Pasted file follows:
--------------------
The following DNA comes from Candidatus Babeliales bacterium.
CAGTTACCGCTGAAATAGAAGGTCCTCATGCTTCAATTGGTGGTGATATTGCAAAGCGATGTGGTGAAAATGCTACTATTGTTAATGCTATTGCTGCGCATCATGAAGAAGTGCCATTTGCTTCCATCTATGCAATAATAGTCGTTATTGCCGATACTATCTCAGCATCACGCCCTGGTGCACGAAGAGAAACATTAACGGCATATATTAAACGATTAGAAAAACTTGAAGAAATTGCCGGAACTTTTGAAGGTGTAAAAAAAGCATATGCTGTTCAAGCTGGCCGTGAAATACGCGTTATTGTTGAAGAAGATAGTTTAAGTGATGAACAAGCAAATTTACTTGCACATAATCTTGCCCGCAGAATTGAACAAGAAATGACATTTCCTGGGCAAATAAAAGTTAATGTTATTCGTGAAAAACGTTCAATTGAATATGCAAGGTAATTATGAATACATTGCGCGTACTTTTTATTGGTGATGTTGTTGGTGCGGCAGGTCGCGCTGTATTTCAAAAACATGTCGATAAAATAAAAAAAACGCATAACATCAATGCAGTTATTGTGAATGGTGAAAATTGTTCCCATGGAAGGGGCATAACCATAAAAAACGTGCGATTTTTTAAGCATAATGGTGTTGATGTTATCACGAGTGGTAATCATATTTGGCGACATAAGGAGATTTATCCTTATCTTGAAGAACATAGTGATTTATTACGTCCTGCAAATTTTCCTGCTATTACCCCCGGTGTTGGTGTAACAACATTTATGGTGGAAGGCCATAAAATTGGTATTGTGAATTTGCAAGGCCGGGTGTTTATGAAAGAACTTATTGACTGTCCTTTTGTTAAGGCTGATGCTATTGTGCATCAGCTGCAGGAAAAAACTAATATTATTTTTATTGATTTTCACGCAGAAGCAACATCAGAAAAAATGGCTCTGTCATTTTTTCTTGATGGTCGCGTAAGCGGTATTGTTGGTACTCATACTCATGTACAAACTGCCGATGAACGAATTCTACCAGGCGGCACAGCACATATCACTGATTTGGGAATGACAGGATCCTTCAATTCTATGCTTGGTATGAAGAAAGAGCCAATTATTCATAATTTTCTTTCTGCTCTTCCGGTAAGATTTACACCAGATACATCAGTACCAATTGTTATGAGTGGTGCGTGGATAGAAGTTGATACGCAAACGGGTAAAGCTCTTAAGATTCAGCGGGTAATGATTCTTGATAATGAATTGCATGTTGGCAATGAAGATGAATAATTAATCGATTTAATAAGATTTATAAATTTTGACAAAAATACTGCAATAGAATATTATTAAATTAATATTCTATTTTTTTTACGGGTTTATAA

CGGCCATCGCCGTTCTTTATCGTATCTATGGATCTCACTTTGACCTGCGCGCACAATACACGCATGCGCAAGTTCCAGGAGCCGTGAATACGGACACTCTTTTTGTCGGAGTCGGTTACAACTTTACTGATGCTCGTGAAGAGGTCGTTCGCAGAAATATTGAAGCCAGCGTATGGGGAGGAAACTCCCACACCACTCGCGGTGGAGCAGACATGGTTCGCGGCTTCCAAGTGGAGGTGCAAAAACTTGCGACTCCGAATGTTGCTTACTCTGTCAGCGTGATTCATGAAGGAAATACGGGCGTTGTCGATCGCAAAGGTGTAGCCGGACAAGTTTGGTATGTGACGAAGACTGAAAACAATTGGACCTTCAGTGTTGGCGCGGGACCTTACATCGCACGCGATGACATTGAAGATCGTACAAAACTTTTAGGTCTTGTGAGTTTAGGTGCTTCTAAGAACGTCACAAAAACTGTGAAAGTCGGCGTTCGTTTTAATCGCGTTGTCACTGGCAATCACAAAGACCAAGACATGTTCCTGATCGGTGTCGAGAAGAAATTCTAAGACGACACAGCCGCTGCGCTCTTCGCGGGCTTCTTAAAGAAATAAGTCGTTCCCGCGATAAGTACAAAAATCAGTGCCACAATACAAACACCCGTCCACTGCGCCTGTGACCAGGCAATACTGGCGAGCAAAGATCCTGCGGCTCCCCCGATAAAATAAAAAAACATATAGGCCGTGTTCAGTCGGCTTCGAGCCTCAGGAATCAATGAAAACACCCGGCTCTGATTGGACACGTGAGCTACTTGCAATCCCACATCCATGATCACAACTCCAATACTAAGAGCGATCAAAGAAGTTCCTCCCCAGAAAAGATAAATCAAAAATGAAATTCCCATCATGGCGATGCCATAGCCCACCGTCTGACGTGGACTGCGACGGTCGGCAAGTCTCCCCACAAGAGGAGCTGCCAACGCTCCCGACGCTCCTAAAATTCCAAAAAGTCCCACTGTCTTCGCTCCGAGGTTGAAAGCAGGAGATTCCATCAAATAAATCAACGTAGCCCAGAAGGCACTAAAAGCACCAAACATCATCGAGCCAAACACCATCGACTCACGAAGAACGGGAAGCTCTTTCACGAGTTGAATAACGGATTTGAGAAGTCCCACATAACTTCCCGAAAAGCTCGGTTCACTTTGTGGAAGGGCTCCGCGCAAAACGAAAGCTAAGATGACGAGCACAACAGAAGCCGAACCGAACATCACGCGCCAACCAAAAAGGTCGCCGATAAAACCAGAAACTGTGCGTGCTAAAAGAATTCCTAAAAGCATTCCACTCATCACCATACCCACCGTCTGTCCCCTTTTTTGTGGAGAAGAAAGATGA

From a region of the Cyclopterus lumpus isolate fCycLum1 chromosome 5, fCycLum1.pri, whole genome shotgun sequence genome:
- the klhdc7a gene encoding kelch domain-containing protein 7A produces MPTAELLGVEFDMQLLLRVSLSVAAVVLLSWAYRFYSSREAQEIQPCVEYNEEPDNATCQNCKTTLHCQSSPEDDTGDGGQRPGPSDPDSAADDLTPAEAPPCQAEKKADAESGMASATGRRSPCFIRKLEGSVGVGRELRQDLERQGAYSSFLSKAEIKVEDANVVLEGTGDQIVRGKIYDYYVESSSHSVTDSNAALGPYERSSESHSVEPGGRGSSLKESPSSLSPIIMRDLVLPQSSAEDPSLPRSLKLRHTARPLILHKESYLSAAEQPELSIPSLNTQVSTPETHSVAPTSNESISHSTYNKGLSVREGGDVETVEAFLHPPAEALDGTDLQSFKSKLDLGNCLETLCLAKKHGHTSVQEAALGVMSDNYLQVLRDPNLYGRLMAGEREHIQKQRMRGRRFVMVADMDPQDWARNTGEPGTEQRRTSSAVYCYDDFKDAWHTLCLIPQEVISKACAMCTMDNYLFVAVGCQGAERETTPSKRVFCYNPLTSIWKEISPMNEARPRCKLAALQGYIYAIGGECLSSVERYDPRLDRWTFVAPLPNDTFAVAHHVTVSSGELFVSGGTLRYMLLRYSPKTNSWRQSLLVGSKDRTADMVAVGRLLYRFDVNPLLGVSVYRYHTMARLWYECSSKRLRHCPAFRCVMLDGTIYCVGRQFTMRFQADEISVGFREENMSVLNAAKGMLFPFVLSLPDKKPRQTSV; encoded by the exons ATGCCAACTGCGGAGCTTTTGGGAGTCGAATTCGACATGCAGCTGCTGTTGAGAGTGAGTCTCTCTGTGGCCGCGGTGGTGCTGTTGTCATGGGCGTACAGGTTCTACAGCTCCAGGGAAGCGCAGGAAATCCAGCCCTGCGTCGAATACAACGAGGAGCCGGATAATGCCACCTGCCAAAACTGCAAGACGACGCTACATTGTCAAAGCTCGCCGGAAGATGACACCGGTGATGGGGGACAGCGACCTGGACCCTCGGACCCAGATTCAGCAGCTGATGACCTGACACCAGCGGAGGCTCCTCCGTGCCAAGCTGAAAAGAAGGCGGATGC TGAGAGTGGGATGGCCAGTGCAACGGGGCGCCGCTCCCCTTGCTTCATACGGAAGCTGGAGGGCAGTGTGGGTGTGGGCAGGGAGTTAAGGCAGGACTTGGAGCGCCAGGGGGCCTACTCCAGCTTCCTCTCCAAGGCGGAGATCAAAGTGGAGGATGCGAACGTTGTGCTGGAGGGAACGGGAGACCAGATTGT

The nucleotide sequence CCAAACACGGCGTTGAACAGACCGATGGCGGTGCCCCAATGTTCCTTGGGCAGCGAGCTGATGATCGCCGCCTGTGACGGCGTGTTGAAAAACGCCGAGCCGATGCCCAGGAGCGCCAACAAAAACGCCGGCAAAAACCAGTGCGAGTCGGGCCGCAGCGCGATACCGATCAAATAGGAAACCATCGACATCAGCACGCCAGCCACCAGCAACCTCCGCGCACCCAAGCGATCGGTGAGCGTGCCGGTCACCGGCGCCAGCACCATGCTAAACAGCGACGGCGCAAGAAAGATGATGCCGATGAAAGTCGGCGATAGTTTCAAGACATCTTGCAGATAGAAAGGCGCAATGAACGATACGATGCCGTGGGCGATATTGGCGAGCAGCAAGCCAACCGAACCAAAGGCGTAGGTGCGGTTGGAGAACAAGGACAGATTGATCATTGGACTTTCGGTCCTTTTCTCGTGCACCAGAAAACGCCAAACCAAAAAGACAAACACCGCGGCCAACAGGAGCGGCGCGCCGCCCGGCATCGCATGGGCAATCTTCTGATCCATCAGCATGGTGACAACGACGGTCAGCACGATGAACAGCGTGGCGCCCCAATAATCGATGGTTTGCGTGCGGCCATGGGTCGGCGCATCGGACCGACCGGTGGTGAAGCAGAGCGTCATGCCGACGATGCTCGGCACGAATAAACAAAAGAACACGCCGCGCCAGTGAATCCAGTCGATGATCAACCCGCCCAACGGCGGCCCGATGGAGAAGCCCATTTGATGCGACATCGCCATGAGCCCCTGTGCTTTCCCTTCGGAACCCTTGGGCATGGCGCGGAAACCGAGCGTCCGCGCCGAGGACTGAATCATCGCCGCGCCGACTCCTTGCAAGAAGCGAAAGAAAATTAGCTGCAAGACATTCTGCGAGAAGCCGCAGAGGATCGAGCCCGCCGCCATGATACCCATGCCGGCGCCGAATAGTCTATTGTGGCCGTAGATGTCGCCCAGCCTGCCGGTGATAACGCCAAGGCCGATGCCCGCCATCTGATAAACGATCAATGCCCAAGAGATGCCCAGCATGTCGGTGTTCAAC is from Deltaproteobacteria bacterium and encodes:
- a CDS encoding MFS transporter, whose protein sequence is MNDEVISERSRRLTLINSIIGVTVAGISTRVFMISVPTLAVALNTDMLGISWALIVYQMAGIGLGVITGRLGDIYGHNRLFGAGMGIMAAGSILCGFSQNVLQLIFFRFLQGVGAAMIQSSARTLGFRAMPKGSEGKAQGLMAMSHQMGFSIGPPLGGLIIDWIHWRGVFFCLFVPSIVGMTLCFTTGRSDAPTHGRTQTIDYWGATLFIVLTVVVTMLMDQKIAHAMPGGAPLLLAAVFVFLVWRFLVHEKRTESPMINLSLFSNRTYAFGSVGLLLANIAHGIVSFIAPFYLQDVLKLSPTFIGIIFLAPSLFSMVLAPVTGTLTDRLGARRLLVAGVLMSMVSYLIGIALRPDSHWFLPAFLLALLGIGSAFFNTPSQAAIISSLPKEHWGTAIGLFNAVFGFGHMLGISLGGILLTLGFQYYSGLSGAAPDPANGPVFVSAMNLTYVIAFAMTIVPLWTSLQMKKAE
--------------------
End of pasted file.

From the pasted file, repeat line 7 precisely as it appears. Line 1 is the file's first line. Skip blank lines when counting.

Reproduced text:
- a CDS encoding MFS transporter, whose protein sequence is MNDEVISERSRRLTLINSIIGVTVAGISTRVFMISVPTLAVALNTDMLGISWALIVYQMAGIGLGVITGRLGDIYGHNRLFGAGMGIMAAGSILCGFSQNVLQLIFFRFLQGVGAAMIQSSARTLGFRAMPKGSEGKAQGLMAMSHQMGFSIGPPLGGLIIDWIHWRGVFFCLFVPSIVGMTLCFTTGRSDAPTHGRTQTIDYWGATLFIVLTVVVTMLMDQKIAHAMPGGAPLLLAAVFVFLVWRFLVHEKRTESPMINLSLFSNRTYAFGSVGLLLANIAHGIVSFIAPFYLQDVLKLSPTFIGIIFLAPSLFSMVLAPVTGTLTDRLGARRLLVAGVLMSMVSYLIGIALRPDSHWFLPAFLLALLGIGSAFFNTPSQAAIISSLPKEHWGTAIGLFNAVFGFGHMLGISLGGILLTLGFQYYSGLSGAAPDPANGPVFVSAMNLTYVIAFAMTIVPLWTSLQMKKAE